Observers of coffee culture often speak in terms of waves. The current wave, one that has been crashing over our cities since the ‘90s, is the third one, although there has been talk of an emerging fourth wave. Regardless of what trends dominate worldwide, one local coffee house has been making its own waves for over a decade via steady expansion throughout Arizona and even a few points beyond. Now with ten locations, Tempe-based Cartel Coffee Lab has grown a great deal since its founding in 2007, both in terms of its beverage and food to accompany it.
If there’s one item thought to go with coffee (or tea), it’s pastry. Cartel Coffee Lab has long excelled with its beverages, but in its early years, the coffee house was so exclusively focused on the quality of its brew that it barely served any food at all. Since then, Cartel has gone through phases of relying on external providers and varying its food offering by location. In more recent years, Cartel has started offering its own baked goods at its various locations, including the original shop in Tempe and its two sites in the downtown and uptown areas of Phoenix.
The longstanding downtown Phoenix location is close to light rail, with two platforms in each direction nearby. The shop is on the ground floor of a recently renovated office building that is also home to military recruiters, symphony offices, and venture capitalists. With this clientele, Cartel downtown has an efficient, buttoned-down feel. The shop itself is small, but windows facing an outdoor counter create an open feel. Cartel’s indoor seating is temporarily closed but typically spills into the building lobby. Bike racks are found on both sides of First Street.
Another Phoenix location is now found Uptown as part of the ARRIVE hotel, one property of a small and stylish lodging brand that opened locally in the midst of the pandemic. Since ARRIVE is built on the bones of a renovated motor hotel with outward facing entrances to guest rooms, it’s no surprise that Cartel has its own door facing Camelback, just about halfway between the stations at 7th Avenue and Central Avenue. There are a few outdoor seats facing Camelback, and bike racks are found in the heart of the hotel site via an entrance just a bit to the west.
The Tempe location is farther from light rail at just over a half mile from the Mill Avenue / Third Street station; however, the Tempe Streetcar will have a stop much closer at University and Ash once service begins in 2021. Since this is Cartel’s original site, it’s much larger. Since it’s near the main campus of Arizona State University, it also has a more collegiate feel. There’s hip-hop and indie music playing, a graffiti-covered bathroom, and a wall made of bicycle wheels. A bike rack made of pipes is found along Ash Avenue, just outside one of Cartel’s two entrances here.
Cartel has sometimes used the slogan “not just about caffeine.” This doesn’t mean a Starbucks-style assortment of sweetened drinks in seemingly infinite flavors. Instead, it means that at any time, half a dozen varieties of single origin coffee are offered at market prices and described almost as if they were wines in terms of nuances of flavor. For aficionados, several different preparation options are available: AeroPress, V60, and Chemex. For those who just want a solid cup of coffee at a good price, the daily drip is probably the best option.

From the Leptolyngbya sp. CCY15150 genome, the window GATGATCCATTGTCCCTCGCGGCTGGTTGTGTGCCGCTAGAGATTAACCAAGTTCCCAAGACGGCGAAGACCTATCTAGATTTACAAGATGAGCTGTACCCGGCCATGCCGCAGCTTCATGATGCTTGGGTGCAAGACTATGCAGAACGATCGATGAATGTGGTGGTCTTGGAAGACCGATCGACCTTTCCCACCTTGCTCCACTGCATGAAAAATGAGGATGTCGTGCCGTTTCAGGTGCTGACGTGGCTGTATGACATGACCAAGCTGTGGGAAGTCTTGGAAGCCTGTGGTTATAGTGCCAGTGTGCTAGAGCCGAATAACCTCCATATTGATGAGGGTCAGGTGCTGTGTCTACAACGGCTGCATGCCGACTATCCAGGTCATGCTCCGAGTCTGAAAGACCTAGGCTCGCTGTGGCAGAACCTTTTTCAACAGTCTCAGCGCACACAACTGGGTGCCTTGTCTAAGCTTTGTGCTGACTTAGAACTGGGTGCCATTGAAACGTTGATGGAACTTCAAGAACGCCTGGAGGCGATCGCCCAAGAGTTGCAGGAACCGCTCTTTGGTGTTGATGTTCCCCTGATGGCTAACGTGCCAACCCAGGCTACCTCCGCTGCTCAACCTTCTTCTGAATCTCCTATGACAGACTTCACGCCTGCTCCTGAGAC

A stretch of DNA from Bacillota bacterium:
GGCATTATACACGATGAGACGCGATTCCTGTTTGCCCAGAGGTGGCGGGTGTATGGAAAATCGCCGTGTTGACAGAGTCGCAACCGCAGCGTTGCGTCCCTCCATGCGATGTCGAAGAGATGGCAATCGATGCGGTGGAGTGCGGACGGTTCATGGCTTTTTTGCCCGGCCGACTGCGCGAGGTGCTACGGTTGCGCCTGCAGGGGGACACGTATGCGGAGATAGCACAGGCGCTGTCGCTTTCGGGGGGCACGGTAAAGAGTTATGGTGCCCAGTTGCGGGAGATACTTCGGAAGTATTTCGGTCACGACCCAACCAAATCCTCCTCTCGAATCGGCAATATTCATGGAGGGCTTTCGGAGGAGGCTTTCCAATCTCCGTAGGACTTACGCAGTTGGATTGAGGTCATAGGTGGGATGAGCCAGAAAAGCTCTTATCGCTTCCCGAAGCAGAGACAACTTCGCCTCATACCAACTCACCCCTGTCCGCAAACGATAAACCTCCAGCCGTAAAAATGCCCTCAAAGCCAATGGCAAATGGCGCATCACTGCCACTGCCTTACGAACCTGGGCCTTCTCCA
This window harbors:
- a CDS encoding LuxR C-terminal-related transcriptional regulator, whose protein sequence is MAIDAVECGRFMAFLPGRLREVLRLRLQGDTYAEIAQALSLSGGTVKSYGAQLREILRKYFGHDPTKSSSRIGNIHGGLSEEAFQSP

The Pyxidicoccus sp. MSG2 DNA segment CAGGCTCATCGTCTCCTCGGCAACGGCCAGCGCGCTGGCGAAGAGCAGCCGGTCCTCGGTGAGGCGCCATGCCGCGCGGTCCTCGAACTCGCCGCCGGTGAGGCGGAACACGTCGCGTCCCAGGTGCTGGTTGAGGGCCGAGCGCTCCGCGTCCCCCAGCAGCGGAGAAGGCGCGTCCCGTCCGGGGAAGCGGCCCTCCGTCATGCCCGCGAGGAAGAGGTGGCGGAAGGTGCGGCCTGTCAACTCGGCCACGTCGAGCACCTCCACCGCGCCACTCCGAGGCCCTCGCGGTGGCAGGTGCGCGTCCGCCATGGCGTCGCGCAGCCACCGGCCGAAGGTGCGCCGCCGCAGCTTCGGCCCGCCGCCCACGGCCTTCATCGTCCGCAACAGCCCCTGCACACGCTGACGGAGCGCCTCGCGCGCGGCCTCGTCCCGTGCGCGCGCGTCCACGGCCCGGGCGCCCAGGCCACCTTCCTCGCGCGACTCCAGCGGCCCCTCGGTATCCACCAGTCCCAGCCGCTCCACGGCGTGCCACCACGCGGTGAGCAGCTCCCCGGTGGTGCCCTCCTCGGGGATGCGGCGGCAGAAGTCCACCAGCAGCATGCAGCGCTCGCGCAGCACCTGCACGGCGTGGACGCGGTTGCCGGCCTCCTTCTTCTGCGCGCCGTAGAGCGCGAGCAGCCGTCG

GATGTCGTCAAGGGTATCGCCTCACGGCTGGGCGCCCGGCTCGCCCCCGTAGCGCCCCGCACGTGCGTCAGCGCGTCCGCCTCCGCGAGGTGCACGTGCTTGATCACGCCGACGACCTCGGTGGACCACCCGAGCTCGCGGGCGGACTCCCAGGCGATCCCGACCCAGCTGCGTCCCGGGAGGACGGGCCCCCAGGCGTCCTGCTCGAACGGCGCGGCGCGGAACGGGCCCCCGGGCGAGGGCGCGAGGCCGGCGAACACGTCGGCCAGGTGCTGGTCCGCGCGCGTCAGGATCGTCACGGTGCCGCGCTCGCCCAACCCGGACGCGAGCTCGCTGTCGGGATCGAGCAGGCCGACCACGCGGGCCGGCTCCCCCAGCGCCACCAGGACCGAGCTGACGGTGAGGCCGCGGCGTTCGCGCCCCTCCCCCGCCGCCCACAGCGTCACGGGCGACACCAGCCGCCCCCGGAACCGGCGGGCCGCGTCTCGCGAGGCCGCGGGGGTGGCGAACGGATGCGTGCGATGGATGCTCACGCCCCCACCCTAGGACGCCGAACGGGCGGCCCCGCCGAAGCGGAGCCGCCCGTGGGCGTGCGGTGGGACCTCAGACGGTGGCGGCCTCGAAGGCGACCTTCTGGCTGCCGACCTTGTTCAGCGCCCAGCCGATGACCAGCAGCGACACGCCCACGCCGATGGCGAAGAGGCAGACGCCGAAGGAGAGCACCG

Espresso, cappuccino, and latte preparations are all available, but flavoring options are limited to two add-on syrups: vanilla and agave (somewhat like caramel in taste). For those who want to compare their coffee with and without milk, the menu lists a one-and-one, which is a plain shot of espresso served side by side with a second shot made into a macchiato. Teas are all loose leaf and are noted in terms of their origins and distinctive tastes. The changing selection includes black, herbal, and green teas, as well as specialized varieties such as jasmine silver pearls.
While Cartel’s approach to coffee has been steadily refined over a decade, its in-house bakery, situated at the Tempe location, is a more recent addition. Some renovation and expansion has created a pastry shop within the coffeehouse. In fact, it’s even possible from some seats hidden toward the back to see the bakers at work through an interior window. From this site, Cartel provides a changing assortment of baked goods that are then sold at all of its locations throughout the Phoenix Metropolitan Area. A separate bakery in Tucson supplies Cartel there.
The pastry products offered include classic cookies with their own trendy twists such as single origin chocolate chip cookies and golden milk snickerdoodles with a turmeric-spiced drizzle on top. Each day there is both a sweet scone, typically with fruit flavors, and a savory one like pear, Brie, tarragon, and onion. Blueberry breakfast cake and spiced zucchini bread have both made regular appearances in the pastry cases at both the Phoenix and Tempe locations. The only non-pastry option is chia seed pudding, a vegan treat found in a refrigerated case up front.
Cartel’s in-house bakery, which didn’t come about until a decade after the establishment’s founding in Tempe, seems to have quickly reached the same level of craft and quality as the longstanding coffee offerings. Cartel’s beans are now available for home consumption via a subscription service and are brewed at many local restaurants. For now at least, the baked goods are sold only on site, but they’re a worthwhile reason to make the journey to any of the coffee house’s locations, where coffee and pastry now go together better than ever.
1 N. 1st St., Phoenix AZ 85004
Washington / 3rd Street and Washington / Central stations (westbound)
Jefferson / 1st Avenue and Jefferson / 3rd Street stations (eastbound)
400 W. Camelback Rd., Phoenix AZ 85013
Central / Camelback and 7th Avenue / Camelback stations
225 W. University Dr., Tempe, AZ 85281
Mill Avenue / Third Street Station